Thursday, April 1, 2010

Spring has sprung! Freebee plants to dig

Today I finished planting the peas around my circular pea fence surrounded by tomato plants. It's time to work hard this lovely weekend on getting all the peas planted. I hope I harvest many this year! (as I have every year except last year for decades... may the woodchucks spare us!)
The wall-of-waters around the tomato plants have withstood the winds remarkably well, but two fell over today! Fortunately the tomato plants, now about a foot high, are remarkably resilient to falling WOWs. Amazingly, I now have a tomato FLOWER!!! Can this survive? How early can fresh tomatoes be harvested in NJ these days?

The raspberry bushes are showing green tidbits, so it's time to cut off the rest, which has pronounced itself dead. The fruit trees are budding, and the Macintosh actually showed some red in its blossoms today. The fruits trees were pruned and sprayed in February, but picking up the fallen branches is a nice activity for these lovely days now that the snow is gone.

The strawberry plants inform me they think they will take over my front yard. I have other plans for the yard, and I need help in removing the strawberry plants. Digging them hurts my wrists, but last year I discovered that visitors are willing to dig strawberry plants for me if I will let them take them home. It seems like a good trade! They probably won't bear this year, but next year, if you put them in a not-totally-shady place, you will probably have the first of a mighty tasty crop. I discovered a couple years ago that if you pick them when they are just turning red-pink, they ripen almost overnight on the counter and are delicious -- and humans eat them instead of birds, slugs, and squirrels!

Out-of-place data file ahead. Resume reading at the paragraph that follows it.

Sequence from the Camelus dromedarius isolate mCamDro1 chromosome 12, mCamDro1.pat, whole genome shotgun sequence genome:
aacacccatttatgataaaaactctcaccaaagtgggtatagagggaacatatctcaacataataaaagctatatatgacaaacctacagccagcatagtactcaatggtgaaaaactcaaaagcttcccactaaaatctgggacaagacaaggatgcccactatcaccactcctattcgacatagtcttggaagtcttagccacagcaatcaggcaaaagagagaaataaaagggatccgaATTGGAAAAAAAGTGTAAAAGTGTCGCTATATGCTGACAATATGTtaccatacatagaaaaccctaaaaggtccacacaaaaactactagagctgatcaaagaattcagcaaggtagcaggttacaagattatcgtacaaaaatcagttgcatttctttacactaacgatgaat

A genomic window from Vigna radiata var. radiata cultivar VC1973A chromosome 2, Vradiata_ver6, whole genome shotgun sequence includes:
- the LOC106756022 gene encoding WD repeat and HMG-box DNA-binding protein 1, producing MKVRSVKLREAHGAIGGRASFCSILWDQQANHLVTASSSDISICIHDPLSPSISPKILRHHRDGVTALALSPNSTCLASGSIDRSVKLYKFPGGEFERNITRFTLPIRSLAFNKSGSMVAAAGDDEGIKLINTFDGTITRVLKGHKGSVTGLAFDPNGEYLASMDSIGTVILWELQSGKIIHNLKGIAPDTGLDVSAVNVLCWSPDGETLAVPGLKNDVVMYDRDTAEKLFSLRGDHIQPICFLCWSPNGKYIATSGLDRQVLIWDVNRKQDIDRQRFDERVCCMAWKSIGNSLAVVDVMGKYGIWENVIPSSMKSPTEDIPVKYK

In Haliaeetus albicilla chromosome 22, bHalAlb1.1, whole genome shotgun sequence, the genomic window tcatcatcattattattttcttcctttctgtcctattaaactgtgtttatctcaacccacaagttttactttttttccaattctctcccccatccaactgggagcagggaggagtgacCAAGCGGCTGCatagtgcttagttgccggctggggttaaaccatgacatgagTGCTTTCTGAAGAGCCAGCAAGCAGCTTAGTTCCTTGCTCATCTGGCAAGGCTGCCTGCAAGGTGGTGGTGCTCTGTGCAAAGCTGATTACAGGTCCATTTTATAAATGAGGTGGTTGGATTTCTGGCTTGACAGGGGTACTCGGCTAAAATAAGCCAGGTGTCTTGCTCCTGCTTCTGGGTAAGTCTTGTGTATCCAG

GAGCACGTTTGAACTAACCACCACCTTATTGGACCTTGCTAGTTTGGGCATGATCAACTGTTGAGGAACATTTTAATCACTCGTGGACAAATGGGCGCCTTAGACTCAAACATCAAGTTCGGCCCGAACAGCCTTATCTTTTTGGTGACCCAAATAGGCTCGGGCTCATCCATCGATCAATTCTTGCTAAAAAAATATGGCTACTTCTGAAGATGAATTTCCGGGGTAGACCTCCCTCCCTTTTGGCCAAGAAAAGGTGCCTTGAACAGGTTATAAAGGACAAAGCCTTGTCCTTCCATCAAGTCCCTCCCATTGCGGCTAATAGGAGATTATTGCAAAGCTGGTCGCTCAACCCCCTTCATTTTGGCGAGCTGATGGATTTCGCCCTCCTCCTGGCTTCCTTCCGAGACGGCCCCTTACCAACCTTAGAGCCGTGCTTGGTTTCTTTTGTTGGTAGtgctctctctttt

I plan to be available tomorrow morning from 9:30 to 10:30 AM at 56 Gordonhurst for visitors who want to take home strawberry plants. I will provide trowels and a shovel, but you should bring a container in which to take them home, either a pot or a plastic bag. There are some Dutch iris, given to me by Mrs. Stroili, in my back yard that can be dug up too if anyone wants them. They are much smaller than the big Siberian irises, but a pretty purple and a week earlier.

I still have five containers of celery seedlings on the left of the front steps that can be picked up at any time. I will probably put some garlic there again, if I get a chance to edit it. Someone told me that garlic would keep away woodchucks, so I scattered it around my garden. It didn't have the desired effect, but I do have lots of garlic descended from that one bulb I bought years ago! I suspect that each garlic taken may have similar potential for the future.

Alas, the leaf blowers are back, interfering with our beautiful spring. The users seem oblivious to the damage to the soil, the health and happiness of neighbors, or the future of the human race (pollution and climate change). As I try to enjoy this glorious weather despite them, I keep remembering Puck's observation, "Lord, what fools these mortals be!"


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